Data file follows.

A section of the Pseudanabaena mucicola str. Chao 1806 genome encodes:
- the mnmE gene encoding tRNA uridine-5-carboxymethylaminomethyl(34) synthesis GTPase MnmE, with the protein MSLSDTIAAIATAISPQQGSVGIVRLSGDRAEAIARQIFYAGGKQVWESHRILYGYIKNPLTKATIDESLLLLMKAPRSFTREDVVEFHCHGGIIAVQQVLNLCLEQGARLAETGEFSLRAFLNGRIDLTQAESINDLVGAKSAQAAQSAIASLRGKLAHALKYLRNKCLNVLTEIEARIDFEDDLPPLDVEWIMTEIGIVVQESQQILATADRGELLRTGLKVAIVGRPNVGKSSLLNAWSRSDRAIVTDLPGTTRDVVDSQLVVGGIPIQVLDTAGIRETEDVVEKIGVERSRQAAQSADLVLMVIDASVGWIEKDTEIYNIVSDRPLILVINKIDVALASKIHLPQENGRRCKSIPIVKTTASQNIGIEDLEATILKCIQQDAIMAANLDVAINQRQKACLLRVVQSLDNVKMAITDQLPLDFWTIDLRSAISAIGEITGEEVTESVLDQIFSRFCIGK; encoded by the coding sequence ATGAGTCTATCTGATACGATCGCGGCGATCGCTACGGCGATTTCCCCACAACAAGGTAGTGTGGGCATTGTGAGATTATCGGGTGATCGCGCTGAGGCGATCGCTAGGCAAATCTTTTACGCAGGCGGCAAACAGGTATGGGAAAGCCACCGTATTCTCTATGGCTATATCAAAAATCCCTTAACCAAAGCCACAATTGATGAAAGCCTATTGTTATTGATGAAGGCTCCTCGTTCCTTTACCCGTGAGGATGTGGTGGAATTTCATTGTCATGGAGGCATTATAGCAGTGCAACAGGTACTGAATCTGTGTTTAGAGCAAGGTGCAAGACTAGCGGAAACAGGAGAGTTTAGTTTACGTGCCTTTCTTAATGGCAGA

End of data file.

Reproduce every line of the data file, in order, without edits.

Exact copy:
A section of the Pseudanabaena mucicola str. Chao 1806 genome encodes:
- the mnmE gene encoding tRNA uridine-5-carboxymethylaminomethyl(34) synthesis GTPase MnmE, with the protein MSLSDTIAAIATAISPQQGSVGIVRLSGDRAEAIARQIFYAGGKQVWESHRILYGYIKNPLTKATIDESLLLLMKAPRSFTREDVVEFHCHGGIIAVQQVLNLCLEQGARLAETGEFSLRAFLNGRIDLTQAESINDLVGAKSAQAAQSAIASLRGKLAHALKYLRNKCLNVLTEIEARIDFEDDLPPLDVEWIMTEIGIVVQESQQILATADRGELLRTGLKVAIVGRPNVGKSSLLNAWSRSDRAIVTDLPGTTRDVVDSQLVVGGIPIQVLDTAGIRETEDVVEKIGVERSRQAAQSADLVLMVIDASVGWIEKDTEIYNIVSDRPLILVINKIDVALASKIHLPQENGRRCKSIPIVKTTASQNIGIEDLEATILKCIQQDAIMAANLDVAINQRQKACLLRVVQSLDNVKMAITDQLPLDFWTIDLRSAISAIGEITGEEVTESVLDQIFSRFCIGK; encoded by the coding sequence ATGAGTCTATCTGATACGATCGCGGCGATCGCTACGGCGATTTCCCCACAACAAGGTAGTGTGGGCATTGTGAGATTATCGGGTGATCGCGCTGAGGCGATCGCTAGGCAAATCTTTTACGCAGGCGGCAAACAGGTATGGGAAAGCCACCGTATTCTCTATGGCTATATCAAAAATCCCTTAACCAAAGCCACAATTGATGAAAGCCTATTGTTATTGATGAAGGCTCCTCGTTCCTTTACCCGTGAGGATGTGGTGGAATTTCATTGTCATGGAGGCATTATAGCAGTGCAACAGGTACTGAATCTGTGTTTAGAGCAAGGTGCAAGACTAGCGGAAACAGGAGAGTTTAGTTTACGTGCCTTTCTTAATGGCAGA